The failure of the government's "poorly drafted" superannuation governance legislation to pass the Senate may have been a "blessing in disguise", argues a new working paper from the Centre for International Finance and Regulation (CIFR).
The paper, titled Independence and the Governance of Superannuation Funds and written by Dr Scott Donald and Suzanne Le Mire of the University of Adelaide, finds there is little empirical evidence that independence on superannuation boards would improve investment performance.
However, the authors suggest that independence on boards is important in maintaining the legitimacy of the superannuation system.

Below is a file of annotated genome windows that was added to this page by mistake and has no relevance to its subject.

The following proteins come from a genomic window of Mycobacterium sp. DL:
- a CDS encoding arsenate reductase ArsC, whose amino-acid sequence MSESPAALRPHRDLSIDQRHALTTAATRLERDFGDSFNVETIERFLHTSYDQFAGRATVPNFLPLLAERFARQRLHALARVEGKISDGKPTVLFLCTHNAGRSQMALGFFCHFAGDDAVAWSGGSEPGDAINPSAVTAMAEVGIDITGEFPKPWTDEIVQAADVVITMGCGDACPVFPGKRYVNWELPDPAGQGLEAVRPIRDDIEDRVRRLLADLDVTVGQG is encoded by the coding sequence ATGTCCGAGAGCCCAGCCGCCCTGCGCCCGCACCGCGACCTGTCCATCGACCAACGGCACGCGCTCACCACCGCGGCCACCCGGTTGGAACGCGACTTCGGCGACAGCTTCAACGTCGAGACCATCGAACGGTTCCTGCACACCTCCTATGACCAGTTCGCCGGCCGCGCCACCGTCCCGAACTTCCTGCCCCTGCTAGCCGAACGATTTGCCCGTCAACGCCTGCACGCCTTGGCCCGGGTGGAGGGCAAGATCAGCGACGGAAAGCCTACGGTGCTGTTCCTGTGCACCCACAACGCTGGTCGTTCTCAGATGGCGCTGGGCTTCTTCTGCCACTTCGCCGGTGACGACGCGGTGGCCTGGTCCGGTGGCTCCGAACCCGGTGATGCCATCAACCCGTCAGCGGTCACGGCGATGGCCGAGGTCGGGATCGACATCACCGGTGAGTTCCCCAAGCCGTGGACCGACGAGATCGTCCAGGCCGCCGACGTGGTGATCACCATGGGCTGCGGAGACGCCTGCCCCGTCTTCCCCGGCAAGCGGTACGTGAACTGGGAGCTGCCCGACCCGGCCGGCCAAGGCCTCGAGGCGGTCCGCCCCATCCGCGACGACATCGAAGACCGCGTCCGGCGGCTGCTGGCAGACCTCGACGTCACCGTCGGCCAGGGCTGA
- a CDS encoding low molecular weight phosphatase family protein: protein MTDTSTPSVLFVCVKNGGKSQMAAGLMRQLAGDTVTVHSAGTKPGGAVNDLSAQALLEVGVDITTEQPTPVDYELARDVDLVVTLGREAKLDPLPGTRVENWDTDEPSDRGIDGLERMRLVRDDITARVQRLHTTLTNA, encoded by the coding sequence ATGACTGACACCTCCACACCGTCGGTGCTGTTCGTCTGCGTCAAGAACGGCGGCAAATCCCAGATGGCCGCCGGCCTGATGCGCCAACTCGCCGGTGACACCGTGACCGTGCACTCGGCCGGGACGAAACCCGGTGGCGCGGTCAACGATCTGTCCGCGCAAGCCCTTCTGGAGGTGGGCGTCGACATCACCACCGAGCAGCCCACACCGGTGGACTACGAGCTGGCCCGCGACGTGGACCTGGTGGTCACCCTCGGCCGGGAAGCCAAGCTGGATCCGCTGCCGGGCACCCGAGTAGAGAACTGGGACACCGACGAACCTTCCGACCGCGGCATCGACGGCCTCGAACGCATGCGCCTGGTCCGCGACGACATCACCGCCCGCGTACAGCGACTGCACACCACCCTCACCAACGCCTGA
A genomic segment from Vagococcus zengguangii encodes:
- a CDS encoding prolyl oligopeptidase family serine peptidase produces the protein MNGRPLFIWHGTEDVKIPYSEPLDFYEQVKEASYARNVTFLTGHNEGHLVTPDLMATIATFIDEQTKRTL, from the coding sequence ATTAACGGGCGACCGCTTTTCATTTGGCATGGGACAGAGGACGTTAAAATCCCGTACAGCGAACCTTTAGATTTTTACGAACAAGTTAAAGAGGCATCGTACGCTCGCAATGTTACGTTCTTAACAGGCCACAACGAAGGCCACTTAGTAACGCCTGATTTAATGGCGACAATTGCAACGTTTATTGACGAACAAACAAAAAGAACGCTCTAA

"The failure of the Federal government’s Superannuation Legislation Amendment (Trustee Governance) Bill 2015 to pass through the Senate in November 2015 means that the political spotlight has for the time being shifted away from the issue of independence on superannuation fund boards," said the paper.
"In some ways the failure of the Bill to pass the Senate was a blessing in disguise. It was poorly drafted, containing a number of unintended loopholes and areas of imprecision, as a result of which it was highly unlikely to achieve the objectives advanced for it by the government.
"The genie is, however, out of the bottle. The idea that existing regulatory measures designed to ensure that trustees place member needs first are inadequate, and that structural reforms are therefore required to buttress them, is unlikely to go away," it said.
"Moreover, the case for scrutinising the governance of superannuation funds holding $2 trillion of the retirement savings of Australians is a compelling one, irrespective of one’s political inclinations."
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